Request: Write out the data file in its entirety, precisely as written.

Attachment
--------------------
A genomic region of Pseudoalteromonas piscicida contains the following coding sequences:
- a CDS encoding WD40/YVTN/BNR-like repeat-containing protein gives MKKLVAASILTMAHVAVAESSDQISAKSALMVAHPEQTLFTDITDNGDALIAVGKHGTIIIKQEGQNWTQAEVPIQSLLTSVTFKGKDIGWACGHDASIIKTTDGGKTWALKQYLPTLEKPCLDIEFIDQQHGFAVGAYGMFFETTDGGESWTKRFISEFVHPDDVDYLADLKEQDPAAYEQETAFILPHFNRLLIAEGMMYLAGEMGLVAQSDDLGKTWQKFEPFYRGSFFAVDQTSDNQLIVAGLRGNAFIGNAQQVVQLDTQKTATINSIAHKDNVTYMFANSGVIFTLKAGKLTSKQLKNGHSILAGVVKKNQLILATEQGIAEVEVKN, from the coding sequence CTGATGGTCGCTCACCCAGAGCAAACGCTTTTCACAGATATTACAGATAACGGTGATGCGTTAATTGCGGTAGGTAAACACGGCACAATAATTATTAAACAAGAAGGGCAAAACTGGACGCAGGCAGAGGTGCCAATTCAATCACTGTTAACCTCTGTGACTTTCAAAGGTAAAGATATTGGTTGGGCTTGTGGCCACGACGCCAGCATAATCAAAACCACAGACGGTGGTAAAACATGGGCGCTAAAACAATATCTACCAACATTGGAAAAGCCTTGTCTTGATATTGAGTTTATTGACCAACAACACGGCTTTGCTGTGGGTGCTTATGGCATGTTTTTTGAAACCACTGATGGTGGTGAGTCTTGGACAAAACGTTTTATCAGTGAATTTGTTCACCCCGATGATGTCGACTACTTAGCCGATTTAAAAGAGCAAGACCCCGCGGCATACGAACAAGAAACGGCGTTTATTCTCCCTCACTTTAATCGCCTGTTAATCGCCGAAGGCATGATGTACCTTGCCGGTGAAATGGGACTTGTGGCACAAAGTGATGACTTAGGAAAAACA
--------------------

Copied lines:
A genomic region of Pseudoalteromonas piscicida contains the following coding sequences:
- a CDS encoding WD40/YVTN/BNR-like repeat-containing protein gives MKKLVAASILTMAHVAVAESSDQISAKSALMVAHPEQTLFTDITDNGDALIAVGKHGTIIIKQEGQNWTQAEVPIQSLLTSVTFKGKDIGWACGHDASIIKTTDGGKTWALKQYLPTLEKPCLDIEFIDQQHGFAVGAYGMFFETTDGGESWTKRFISEFVHPDDVDYLADLKEQDPAAYEQETAFILPHFNRLLIAEGMMYLAGEMGLVAQSDDLGKTWQKFEPFYRGSFFAVDQTSDNQLIVAGLRGNAFIGNAQQVVQLDTQKTATINSIAHKDNVTYMFANSGVIFTLKAGKLTSKQLKNGHSILAGVVKKNQLILATEQGIAEVEVKN, from the coding sequence CTGATGGTCGCTCACCCAGAGCAAACGCTTTTCACAGATATTACAGATAACGGTGATGCGTTAATTGCGGTAGGTAAACACGGCACAATAATTATTAAACAAGAAGGGCAAAACTGGACGCAGGCAGAGGTGCCAATTCAATCACTGTTAACCTCTGTGACTTTCAAAGGTAAAGATATTGGTTGGGCTTGTGGCCACGACGCCAGCATAATCAAAACCACAGACGGTGGTAAAACATGGGCGCTAAAACAATATCTACCAACATTGGAAAAGCCTTGTCTTGATATTGAGTTTATTGACCAACAACACGGCTTTGCTGTGGGTGCTTATGGCATGTTTTTTGAAACCACTGATGGTGGTGAGTCTTGGACAAAACGTTTTATCAGTGAATTTGTTCACCCCGATGATGTCGACTACTTAGCCGATTTAAAAGAGCAAGACCCCGCGGCATACGAACAAGAAACGGCGTTTATTCTCCCTCACTTTAATCGCCTGTTAATCGCCGAAGGCATGATGTACCTTGCCGGTGAAATGGGACTTGTGGCACAAAGTGATGACTTAGGAAAAACA